A blowy, damp November day here, while back home you are having the excitement of election day in all kinds of weather. Even
the war seems to be pausing long enough to find out what is the verdict.
The importance of the time lag between the time a man is wounded until he receives definitive surgery has become more and
more recognized in recent years. Among the seriously wounded, for the first few hours there is certain mortality for a given
(Army) surgical method; - this is the mortality of the wound itself. After a few hours, 5-8 perhaps, the mortality begins
to rise sharply and continues to mount, even though the same surgical treatment is given; this additional mortality, arising
from prolonged shock, toxemia, blood loss, infection, etc., is the mortality of delay in treatment. It seems strange to us
now that this fundamental concept and its vital implications has taken so long to be recognized.
For any comparison of the surgery of this war and the last it must be stated at once that surgical knowledge and therapeutic
armamentarium have progressed to an astonishing degree in the intervening years. Much of our concepts of how to treat wounds
and wounded men in war conditions are derived directly from the bitter experiences of the fine surgeons of that day. The importance
of wound debridement, avoidance of primary closure, use of splinting in transportation, secondary closure, many reconstruction
and plastic techniques are our direct heritage of those experiences. Impetus was given to the studies on shock, and the importance
of transfusion began to be recognized. Yet certain wounds carried what today seems a monstrous mortality. There was a time
when a compound femur killed 80%; when abdominal wounds killed 70-90%; when combined thoraco-abdominal injuries almost 100
%. (Now perhaps, 3%, 25%, 35%). Think of the number of improved or new agents now available for the treatment of these wounded,
however! This is the war of plasma, of blood, of sulfanamides, of penicillin, of endotracheal anaesthesia, of tetatunus toxoid
prophylaxis, of gas serum, of plaster splinting, etc. -- It is also a war of early definitive surgery.
In the American Army this has been incorporated in its medical policy more by the force of circumstances than by conscious
design. To the Spanish Republican Army's Medical Corps should go the credit of first devising a method to accomplish it,
and then proving its value. The problems, policies, and methods devised are most clearly and ably described in the English
surgeon Jolly's book "Front Line Surgery in Modern War." They devised the concept of bringing definitive surgery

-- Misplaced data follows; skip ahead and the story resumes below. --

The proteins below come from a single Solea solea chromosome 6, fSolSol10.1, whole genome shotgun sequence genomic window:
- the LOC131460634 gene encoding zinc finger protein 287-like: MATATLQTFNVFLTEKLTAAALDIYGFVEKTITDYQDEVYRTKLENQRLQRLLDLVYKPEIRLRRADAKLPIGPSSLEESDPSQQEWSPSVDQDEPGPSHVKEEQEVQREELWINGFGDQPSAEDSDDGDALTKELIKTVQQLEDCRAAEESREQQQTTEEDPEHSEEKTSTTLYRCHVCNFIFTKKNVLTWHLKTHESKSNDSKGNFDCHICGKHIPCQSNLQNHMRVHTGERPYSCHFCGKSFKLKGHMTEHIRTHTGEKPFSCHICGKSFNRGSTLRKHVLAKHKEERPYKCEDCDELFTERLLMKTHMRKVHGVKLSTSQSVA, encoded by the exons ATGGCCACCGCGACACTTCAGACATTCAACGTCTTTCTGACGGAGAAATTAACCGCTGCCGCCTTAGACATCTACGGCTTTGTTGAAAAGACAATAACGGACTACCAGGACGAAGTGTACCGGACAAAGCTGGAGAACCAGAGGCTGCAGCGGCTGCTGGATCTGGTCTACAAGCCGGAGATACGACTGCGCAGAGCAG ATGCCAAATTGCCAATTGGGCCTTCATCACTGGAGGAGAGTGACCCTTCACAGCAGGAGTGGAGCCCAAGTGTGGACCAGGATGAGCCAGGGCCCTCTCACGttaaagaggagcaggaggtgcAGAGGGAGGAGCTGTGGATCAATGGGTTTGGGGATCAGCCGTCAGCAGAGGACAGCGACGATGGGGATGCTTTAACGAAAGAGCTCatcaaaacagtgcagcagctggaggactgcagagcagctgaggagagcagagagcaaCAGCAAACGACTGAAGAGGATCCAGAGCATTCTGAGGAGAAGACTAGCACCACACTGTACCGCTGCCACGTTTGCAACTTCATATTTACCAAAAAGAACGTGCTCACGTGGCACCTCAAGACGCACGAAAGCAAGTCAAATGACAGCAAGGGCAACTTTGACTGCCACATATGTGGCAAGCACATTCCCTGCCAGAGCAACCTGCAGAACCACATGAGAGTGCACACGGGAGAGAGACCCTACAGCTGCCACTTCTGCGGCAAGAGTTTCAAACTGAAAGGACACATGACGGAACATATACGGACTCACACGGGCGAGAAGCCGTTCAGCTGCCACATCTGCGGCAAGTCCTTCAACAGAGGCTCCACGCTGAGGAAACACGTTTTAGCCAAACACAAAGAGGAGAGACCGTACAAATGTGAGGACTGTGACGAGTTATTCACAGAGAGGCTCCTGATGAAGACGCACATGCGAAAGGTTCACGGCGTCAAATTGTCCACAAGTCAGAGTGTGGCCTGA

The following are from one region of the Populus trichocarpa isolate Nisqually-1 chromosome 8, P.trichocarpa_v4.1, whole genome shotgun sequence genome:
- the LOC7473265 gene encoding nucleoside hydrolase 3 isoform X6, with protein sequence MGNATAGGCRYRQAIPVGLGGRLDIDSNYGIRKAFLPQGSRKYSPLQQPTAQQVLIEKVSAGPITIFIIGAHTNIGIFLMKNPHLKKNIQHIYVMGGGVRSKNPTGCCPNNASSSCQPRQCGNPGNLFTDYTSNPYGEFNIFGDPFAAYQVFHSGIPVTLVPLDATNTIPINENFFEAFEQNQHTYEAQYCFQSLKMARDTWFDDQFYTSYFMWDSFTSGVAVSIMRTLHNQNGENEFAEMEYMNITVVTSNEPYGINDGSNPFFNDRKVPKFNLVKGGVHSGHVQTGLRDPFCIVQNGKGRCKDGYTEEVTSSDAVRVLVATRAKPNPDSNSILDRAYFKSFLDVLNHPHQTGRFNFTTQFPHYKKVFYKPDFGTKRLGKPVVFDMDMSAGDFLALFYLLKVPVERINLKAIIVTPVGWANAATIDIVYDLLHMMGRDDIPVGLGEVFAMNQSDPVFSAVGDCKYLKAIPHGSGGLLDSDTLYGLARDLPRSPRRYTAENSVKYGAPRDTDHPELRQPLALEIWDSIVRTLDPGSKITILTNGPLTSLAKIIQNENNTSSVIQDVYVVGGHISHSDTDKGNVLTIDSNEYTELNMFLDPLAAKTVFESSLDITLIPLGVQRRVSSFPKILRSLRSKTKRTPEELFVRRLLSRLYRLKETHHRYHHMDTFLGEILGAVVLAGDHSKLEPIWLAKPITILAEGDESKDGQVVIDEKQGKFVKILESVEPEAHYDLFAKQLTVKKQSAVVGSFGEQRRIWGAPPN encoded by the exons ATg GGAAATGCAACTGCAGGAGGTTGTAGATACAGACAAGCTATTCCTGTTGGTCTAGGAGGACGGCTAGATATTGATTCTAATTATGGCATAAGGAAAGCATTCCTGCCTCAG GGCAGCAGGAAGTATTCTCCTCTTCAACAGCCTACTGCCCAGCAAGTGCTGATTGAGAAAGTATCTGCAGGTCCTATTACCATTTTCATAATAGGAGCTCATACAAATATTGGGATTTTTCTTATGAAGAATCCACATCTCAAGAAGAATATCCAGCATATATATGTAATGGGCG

to within a certain time zone of the point of injury. This varies with different types of injuries, but the important thing
was the time element. They clarified the concept of the term "non-transportable" as applied to injured men; they stream-lined
evacuation technique. They devised, or rather first really utilized, the auxiliary surgical team as a purposeful cog in the
medical set-up. They organized a small, highly mobile, adequately equipped surgical hospital to which teams could be attached
and which could constantly stay within the evacuation-time zone established as essential. (In their organization, 5 hours
top limit from point of injury). They utilized the technique of leap-frogging two or more such hospital units as a front advanced.
To the medical world at large, the Spanish War is remembered as the testing ground of the principles of plaster wound splinting
and later non-interference as advocated in America by Winnett Orr and practiced in Spain by Trueta. To the Medical Corps of
the World's powers it should have served as a text-book in army medical organization; but it would seem that their hard
won concepts and solutions are overlooked.
Of course, I little know what has gone on behind the locked doors of the Surgeon General's office, or those of his theatre
commanders; and no one is, as far as I know, saying much about it. I only know what I have observed while on active duty (and
usually busy duty) with five different field hospitals and three evacuation hospitals; what I have read in unrestricted army
publications; and what I have learned from asking questions of men I have met with varied experience. What I say, therefore,
may well be erroneous, but I think, at least, the main trend of my story is an approximation of events as they occurred.
When we invaded Africa we still had the so-called Surgical Hospital of the last war. Considered to be mobile, it was designed
to split in two independent sections if necessary. It's total bed capacity was, I believe, in the neighborhood of 700
beds. On this organization we relied to do our front-line surgery. We also had evacuation hospitals, 400 beds, with equipment
to function in tents as a complete hospital. The policy of how much and what surgery should be done there, and how much it
should serve only as a way station in the chain of evacuation (as its name implies) was not too definite. In the rear echelon,
of course, were the general hospitals for convalescents and reconstructive surgery. Their set-up has little changed, and with
them we are not now concerned. We also had an organization called the Field Hospital, recently (ca. 1940?) devised and organized
as a small mobile hospital designed to serve as a station hospital for airfields, troop concentrations when there was no station
hospital, etc. It was also thought they would be ideal for island hopping. Please note, that when organized, the field hospital
was not visualized as a surgical hospital, much less as a front echelon unit. Its initial equipment and personnel were assigned